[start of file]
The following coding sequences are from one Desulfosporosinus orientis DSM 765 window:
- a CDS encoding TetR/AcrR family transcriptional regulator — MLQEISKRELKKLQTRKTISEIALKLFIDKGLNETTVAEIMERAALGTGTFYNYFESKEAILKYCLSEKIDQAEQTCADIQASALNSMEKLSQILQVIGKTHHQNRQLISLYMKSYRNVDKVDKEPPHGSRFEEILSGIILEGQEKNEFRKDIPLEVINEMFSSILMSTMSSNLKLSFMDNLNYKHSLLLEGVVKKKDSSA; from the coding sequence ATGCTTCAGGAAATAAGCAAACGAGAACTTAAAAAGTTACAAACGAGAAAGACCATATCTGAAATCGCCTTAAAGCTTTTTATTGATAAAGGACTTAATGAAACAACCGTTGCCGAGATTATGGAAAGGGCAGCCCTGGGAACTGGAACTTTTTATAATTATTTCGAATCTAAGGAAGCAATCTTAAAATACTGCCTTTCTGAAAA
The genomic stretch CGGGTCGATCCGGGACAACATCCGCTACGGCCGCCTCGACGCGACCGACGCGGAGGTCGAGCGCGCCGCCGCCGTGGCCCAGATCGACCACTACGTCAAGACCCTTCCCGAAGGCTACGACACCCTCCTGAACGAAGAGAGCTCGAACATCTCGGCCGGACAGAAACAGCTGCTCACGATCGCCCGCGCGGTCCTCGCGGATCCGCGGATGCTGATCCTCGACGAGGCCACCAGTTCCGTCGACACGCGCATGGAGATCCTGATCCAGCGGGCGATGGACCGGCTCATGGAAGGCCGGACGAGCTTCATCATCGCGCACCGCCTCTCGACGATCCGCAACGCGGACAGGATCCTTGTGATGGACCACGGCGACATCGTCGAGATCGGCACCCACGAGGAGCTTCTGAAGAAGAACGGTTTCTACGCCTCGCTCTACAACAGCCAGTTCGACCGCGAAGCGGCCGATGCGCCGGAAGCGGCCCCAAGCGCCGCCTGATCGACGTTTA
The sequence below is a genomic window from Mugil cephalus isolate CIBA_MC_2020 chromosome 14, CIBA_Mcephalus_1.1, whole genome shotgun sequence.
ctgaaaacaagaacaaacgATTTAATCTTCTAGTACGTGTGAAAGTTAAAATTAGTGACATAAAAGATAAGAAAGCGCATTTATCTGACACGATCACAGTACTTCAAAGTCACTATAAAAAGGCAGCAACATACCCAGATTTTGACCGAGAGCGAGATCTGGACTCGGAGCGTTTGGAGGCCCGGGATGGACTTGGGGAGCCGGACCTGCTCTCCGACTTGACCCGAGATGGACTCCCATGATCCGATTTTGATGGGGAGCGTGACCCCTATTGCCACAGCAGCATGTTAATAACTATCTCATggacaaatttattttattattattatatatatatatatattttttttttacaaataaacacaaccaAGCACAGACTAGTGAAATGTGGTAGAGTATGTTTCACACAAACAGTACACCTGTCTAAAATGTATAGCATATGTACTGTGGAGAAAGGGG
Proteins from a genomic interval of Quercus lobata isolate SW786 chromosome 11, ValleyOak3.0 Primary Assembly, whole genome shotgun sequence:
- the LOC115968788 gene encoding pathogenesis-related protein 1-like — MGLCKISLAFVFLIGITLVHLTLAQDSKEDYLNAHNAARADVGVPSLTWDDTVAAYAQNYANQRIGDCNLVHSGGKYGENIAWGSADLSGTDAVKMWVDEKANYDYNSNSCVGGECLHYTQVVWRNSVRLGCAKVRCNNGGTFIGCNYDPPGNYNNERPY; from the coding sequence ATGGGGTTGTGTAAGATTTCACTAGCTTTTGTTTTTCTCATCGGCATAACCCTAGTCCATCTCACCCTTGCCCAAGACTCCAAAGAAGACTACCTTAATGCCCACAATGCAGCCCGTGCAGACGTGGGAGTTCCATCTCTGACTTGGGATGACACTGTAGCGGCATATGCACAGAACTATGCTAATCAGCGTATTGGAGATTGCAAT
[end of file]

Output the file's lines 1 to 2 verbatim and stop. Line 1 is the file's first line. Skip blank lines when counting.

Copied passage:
The following coding sequences are from one Desulfosporosinus orientis DSM 765 window:
- a CDS encoding TetR/AcrR family transcriptional regulator — MLQEISKRELKKLQTRKTISEIALKLFIDKGLNETTVAEIMERAALGTGTFYNYFESKEAILKYCLSEKIDQAEQTCADIQASALNSMEKLSQILQVIGKTHHQNRQLISLYMKSYRNVDKVDKEPPHGSRFEEILSGIILEGQEKNEFRKDIPLEVINEMFSSILMSTMSSNLKLSFMDNLNYKHSLLLEGVVKKKDSSA; from the coding sequence ATGCTTCAGGAAATAAGCAAACGAGAACTTAAAAAGTTACAAACGAGAAAGACCATATCTGAAATCGCCTTAAAGCTTTTTATTGATAAAGGACTTAATGAAACAACCGTTGCCGAGATTATGGAAAGGGCAGCCCTGGGAACTGGAACTTTTTATAATTATTTCGAATCTAAGGAAGCAATCTTAAAATACTGCCTTTCTGAAAA